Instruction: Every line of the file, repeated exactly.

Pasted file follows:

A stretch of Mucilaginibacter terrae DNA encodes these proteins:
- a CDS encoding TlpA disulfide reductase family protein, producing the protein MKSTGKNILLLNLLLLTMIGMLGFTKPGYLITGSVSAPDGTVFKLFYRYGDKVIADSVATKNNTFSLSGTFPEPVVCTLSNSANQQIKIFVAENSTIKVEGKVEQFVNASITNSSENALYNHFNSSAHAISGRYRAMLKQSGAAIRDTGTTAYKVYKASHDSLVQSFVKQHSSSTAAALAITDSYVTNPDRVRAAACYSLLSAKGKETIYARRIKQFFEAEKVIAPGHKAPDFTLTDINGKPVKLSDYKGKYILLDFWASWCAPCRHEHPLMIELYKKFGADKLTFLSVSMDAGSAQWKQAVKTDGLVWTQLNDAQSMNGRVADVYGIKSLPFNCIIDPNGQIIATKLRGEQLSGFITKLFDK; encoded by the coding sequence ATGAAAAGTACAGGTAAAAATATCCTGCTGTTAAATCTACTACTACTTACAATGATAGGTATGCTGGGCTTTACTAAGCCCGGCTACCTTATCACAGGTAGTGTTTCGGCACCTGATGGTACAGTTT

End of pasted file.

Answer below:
A stretch of Mucilaginibacter terrae DNA encodes these proteins:
- a CDS encoding TlpA disulfide reductase family protein, producing the protein MKSTGKNILLLNLLLLTMIGMLGFTKPGYLITGSVSAPDGTVFKLFYRYGDKVIADSVATKNNTFSLSGTFPEPVVCTLSNSANQQIKIFVAENSTIKVEGKVEQFVNASITNSSENALYNHFNSSAHAISGRYRAMLKQSGAAIRDTGTTAYKVYKASHDSLVQSFVKQHSSSTAAALAITDSYVTNPDRVRAAACYSLLSAKGKETIYARRIKQFFEAEKVIAPGHKAPDFTLTDINGKPVKLSDYKGKYILLDFWASWCAPCRHEHPLMIELYKKFGADKLTFLSVSMDAGSAQWKQAVKTDGLVWTQLNDAQSMNGRVADVYGIKSLPFNCIIDPNGQIIATKLRGEQLSGFITKLFDK; encoded by the coding sequence ATGAAAAGTACAGGTAAAAATATCCTGCTGTTAAATCTACTACTACTTACAATGATAGGTATGCTGGGCTTTACTAAGCCCGGCTACCTTATCACAGGTAGTGTTTCGGCACCTGATGGTACAGTTT